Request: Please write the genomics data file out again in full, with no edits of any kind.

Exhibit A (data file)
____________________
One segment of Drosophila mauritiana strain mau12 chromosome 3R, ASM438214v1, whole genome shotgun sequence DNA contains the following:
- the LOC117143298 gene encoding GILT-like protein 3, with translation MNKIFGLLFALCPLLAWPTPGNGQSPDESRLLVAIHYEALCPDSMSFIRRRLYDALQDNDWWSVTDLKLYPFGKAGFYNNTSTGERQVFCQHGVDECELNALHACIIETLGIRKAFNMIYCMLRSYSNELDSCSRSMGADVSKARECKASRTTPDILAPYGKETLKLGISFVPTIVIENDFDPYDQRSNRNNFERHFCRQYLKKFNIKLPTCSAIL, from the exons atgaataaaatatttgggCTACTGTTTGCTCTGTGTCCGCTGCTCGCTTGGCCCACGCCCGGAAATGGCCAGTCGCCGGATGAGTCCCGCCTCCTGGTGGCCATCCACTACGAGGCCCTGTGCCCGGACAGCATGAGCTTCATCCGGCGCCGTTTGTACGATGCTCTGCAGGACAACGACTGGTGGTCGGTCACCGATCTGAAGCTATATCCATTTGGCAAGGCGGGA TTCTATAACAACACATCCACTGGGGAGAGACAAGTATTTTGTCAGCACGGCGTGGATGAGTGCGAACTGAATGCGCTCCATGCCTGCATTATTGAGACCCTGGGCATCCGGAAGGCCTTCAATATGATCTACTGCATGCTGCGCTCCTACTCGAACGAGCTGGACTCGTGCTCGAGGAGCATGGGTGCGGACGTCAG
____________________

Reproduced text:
One segment of Drosophila mauritiana strain mau12 chromosome 3R, ASM438214v1, whole genome shotgun sequence DNA contains the following:
- the LOC117143298 gene encoding GILT-like protein 3, with translation MNKIFGLLFALCPLLAWPTPGNGQSPDESRLLVAIHYEALCPDSMSFIRRRLYDALQDNDWWSVTDLKLYPFGKAGFYNNTSTGERQVFCQHGVDECELNALHACIIETLGIRKAFNMIYCMLRSYSNELDSCSRSMGADVSKARECKASRTTPDILAPYGKETLKLGISFVPTIVIENDFDPYDQRSNRNNFERHFCRQYLKKFNIKLPTCSAIL, from the exons atgaataaaatatttgggCTACTGTTTGCTCTGTGTCCGCTGCTCGCTTGGCCCACGCCCGGAAATGGCCAGTCGCCGGATGAGTCCCGCCTCCTGGTGGCCATCCACTACGAGGCCCTGTGCCCGGACAGCATGAGCTTCATCCGGCGCCGTTTGTACGATGCTCTGCAGGACAACGACTGGTGGTCGGTCACCGATCTGAAGCTATATCCATTTGGCAAGGCGGGA TTCTATAACAACACATCCACTGGGGAGAGACAAGTATTTTGTCAGCACGGCGTGGATGAGTGCGAACTGAATGCGCTCCATGCCTGCATTATTGAGACCCTGGGCATCCGGAAGGCCTTCAATATGATCTACTGCATGCTGCGCTCCTACTCGAACGAGCTGGACTCGTGCTCGAGGAGCATGGGTGCGGACGTCAG